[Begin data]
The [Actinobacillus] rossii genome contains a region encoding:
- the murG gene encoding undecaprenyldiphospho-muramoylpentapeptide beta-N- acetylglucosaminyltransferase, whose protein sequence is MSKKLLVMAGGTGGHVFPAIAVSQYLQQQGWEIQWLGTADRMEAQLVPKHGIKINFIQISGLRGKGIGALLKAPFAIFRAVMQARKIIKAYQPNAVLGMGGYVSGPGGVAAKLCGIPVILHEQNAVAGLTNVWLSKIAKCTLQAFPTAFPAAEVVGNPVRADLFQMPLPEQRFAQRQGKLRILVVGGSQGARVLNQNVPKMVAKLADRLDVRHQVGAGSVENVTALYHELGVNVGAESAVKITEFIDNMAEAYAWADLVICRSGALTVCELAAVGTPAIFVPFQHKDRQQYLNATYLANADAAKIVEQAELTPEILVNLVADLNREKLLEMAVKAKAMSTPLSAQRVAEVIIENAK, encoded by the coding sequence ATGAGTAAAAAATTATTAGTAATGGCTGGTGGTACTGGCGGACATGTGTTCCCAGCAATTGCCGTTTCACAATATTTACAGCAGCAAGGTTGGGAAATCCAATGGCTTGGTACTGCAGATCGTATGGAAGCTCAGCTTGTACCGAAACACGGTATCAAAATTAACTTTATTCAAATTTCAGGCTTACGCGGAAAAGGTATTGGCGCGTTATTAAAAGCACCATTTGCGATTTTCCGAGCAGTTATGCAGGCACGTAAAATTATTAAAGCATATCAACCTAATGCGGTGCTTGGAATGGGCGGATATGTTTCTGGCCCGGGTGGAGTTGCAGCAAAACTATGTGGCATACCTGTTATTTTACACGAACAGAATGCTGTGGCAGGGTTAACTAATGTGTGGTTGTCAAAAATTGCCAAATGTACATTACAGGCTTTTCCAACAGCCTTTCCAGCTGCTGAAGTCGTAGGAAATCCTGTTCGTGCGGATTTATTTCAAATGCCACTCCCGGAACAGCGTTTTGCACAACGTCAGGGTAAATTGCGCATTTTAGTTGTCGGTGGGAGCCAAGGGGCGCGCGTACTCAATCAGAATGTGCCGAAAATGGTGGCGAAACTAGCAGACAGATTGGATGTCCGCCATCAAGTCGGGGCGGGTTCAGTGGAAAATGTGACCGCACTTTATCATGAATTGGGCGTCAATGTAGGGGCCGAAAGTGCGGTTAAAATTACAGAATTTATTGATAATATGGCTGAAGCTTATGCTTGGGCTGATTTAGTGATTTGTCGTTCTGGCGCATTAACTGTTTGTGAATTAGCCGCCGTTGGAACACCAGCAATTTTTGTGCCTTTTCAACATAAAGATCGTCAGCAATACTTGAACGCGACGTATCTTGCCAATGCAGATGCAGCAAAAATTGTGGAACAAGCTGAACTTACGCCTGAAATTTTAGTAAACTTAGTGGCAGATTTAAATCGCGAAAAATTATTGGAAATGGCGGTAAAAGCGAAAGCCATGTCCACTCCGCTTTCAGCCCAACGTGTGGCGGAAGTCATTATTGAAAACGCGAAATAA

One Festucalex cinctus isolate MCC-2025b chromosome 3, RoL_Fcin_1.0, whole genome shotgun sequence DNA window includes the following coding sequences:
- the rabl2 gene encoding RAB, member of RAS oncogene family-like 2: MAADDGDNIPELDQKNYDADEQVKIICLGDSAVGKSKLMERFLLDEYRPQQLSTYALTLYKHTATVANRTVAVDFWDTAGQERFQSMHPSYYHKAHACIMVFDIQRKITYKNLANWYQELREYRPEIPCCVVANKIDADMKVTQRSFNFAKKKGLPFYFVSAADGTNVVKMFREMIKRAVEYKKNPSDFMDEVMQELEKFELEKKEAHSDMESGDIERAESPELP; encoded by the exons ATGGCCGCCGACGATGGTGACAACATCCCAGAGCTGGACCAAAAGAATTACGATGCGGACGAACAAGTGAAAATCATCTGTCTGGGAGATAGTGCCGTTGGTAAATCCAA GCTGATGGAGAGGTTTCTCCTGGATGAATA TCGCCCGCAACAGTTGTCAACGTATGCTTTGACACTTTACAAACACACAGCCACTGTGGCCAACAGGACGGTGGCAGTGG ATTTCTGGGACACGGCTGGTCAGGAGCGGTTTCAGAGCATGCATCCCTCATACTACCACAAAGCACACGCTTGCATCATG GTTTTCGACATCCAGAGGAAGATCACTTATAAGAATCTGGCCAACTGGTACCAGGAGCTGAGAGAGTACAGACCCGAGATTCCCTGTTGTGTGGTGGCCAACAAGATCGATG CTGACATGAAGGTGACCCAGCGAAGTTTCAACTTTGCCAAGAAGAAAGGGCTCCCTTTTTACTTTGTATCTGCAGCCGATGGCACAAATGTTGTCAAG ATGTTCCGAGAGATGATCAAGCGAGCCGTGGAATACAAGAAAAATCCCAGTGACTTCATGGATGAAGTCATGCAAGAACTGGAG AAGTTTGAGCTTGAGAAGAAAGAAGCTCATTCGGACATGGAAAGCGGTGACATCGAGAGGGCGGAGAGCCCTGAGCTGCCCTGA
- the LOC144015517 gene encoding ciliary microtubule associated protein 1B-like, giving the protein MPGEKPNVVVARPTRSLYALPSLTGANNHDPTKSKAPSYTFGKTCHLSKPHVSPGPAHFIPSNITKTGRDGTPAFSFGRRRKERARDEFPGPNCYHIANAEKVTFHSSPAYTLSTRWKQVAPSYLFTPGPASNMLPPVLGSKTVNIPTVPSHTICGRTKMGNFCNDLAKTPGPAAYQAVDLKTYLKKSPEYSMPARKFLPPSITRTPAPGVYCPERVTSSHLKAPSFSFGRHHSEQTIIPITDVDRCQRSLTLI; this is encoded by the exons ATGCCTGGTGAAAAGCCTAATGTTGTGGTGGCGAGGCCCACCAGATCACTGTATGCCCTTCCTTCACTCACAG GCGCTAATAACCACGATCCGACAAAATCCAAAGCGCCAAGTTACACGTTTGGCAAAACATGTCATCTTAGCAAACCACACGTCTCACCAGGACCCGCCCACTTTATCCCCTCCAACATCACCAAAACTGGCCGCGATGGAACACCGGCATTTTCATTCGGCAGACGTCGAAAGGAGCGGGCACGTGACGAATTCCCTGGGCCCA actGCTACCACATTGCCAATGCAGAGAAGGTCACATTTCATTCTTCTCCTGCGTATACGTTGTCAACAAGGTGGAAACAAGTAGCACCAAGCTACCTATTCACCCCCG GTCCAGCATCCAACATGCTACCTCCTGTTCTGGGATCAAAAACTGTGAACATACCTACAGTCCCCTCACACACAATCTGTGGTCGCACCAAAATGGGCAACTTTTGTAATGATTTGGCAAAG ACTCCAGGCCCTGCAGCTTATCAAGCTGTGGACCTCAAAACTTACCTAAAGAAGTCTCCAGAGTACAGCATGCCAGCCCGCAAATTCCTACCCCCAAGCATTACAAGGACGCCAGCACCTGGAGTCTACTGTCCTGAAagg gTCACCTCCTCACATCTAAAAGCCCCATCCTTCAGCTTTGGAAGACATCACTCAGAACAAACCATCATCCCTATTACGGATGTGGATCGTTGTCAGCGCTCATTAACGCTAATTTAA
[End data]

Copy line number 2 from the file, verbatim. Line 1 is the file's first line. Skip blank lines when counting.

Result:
- the murG gene encoding undecaprenyldiphospho-muramoylpentapeptide beta-N- acetylglucosaminyltransferase, whose protein sequence is MSKKLLVMAGGTGGHVFPAIAVSQYLQQQGWEIQWLGTADRMEAQLVPKHGIKINFIQISGLRGKGIGALLKAPFAIFRAVMQARKIIKAYQPNAVLGMGGYVSGPGGVAAKLCGIPVILHEQNAVAGLTNVWLSKIAKCTLQAFPTAFPAAEVVGNPVRADLFQMPLPEQRFAQRQGKLRILVVGGSQGARVLNQNVPKMVAKLADRLDVRHQVGAGSVENVTALYHELGVNVGAESAVKITEFIDNMAEAYAWADLVICRSGALTVCELAAVGTPAIFVPFQHKDRQQYLNATYLANADAAKIVEQAELTPEILVNLVADLNREKLLEMAVKAKAMSTPLSAQRVAEVIIENAK, encoded by the coding sequence ATGAGTAAAAAATTATTAGTAATGGCTGGTGGTACTGGCGGACATGTGTTCCCAGCAATTGCCGTTTCACAATATTTACAGCAGCAAGGTTGGGAAATCCAATGGCTTGGTACTGCAGATCGTATGGAAGCTCAGCTTGTACCGAAACACGGTATCAAAATTAACTTTATTCAAATTTCAGGCTTACGCGGAAAAGGTATTGGCGCGTTATTAAAAGCACCATTTGCGATTTTCCGAGCAGTTATGCAGGCACGTAAAATTATTAAAGCATATCAACCTAATGCGGTGCTTGGAATGGGCGGATATGTTTCTGGCCCGGGTGGAGTTGCAGCAAAACTATGTGGCATACCTGTTATTTTACACGAACAGAATGCTGTGGCAGGGTTAACTAATGTGTGGTTGTCAAAAATTGCCAAATGTACATTACAGGCTTTTCCAACAGCCTTTCCAGCTGCTGAAGTCGTAGGAAATCCTGTTCGTGCGGATTTATTTCAAATGCCACTCCCGGAACAGCGTTTTGCACAACGTCAGGGTAAATTGCGCATTTTAGTTGTCGGTGGGAGCCAAGGGGCGCGCGTACTCAATCAGAATGTGCCGAAAATGGTGGCGAAACTAGCAGACAGATTGGATGTCCGCCATCAAGTCGGGGCGGGTTCAGTGGAAAATGTGACCGCACTTTATCATGAATTGGGCGTCAATGTAGGGGCCGAAAGTGCGGTTAAAATTACAGAATTTATTGATAATATGGCTGAAGCTTATGCTTGGGCTGATTTAGTGATTTGTCGTTCTGGCGCATTAACTGTTTGTGAATTAGCCGCCGTTGGAACACCAGCAATTTTTGTGCCTTTTCAACATAAAGATCGTCAGCAATACTTGAACGCGACGTATCTTGCCAATGCAGATGCAGCAAAAATTGTGGAACAAGCTGAACTTACGCCTGAAATTTTAGTAAACTTAGTGGCAGATTTAAATCGCGAAAAATTATTGGAAATGGCGGTAAAAGCGAAAGCCATGTCCACTCCGCTTTCAGCCCAACGTGTGGCGGAAGTCATTATTGAAAACGCGAAATAA